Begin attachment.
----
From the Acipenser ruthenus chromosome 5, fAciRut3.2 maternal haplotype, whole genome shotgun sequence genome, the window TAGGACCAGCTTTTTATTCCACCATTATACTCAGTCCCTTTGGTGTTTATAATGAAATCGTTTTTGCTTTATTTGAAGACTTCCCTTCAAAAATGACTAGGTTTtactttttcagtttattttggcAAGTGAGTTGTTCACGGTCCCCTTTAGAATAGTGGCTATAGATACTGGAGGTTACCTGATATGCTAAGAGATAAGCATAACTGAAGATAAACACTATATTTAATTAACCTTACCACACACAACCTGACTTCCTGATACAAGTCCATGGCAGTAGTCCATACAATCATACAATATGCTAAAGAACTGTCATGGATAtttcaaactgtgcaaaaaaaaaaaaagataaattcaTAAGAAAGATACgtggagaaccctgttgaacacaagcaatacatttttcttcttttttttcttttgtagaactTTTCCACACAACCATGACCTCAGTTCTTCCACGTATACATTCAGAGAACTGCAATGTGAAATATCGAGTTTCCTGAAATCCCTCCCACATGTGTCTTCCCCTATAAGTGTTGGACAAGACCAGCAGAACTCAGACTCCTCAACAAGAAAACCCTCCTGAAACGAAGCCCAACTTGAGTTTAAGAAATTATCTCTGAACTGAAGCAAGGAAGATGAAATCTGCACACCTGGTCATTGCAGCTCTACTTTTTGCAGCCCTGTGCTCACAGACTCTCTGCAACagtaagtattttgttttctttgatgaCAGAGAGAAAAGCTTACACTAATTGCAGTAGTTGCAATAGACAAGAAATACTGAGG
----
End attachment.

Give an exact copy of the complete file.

From the Acipenser ruthenus chromosome 5, fAciRut3.2 maternal haplotype, whole genome shotgun sequence genome, the window TAGGACCAGCTTTTTATTCCACCATTATACTCAGTCCCTTTGGTGTTTATAATGAAATCGTTTTTGCTTTATTTGAAGACTTCCCTTCAAAAATGACTAGGTTTtactttttcagtttattttggcAAGTGAGTTGTTCACGGTCCCCTTTAGAATAGTGGCTATAGATACTGGAGGTTACCTGATATGCTAAGAGATAAGCATAACTGAAGATAAACACTATATTTAATTAACCTTACCACACACAACCTGACTTCCTGATACAAGTCCATGGCAGTAGTCCATACAATCATACAATATGCTAAAGAACTGTCATGGATAtttcaaactgtgcaaaaaaaaaaaaagataaattcaTAAGAAAGATACgtggagaaccctgttgaacacaagcaatacatttttcttcttttttttcttttgtagaactTTTCCACACAACCATGACCTCAGTTCTTCCACGTATACATTCAGAGAACTGCAATGTGAAATATCGAGTTTCCTGAAATCCCTCCCACATGTGTCTTCCCCTATAAGTGTTGGACAAGACCAGCAGAACTCAGACTCCTCAACAAGAAAACCCTCCTGAAACGAAGCCCAACTTGAGTTTAAGAAATTATCTCTGAACTGAAGCAAGGAAGATGAAATCTGCACACCTGGTCATTGCAGCTCTACTTTTTGCAGCCCTGTGCTCACAGACTCTCTGCAACagtaagtattttgttttctttgatgaCAGAGAGAAAAGCTTACACTAATTGCAGTAGTTGCAATAGACAAGAAATACTGAGG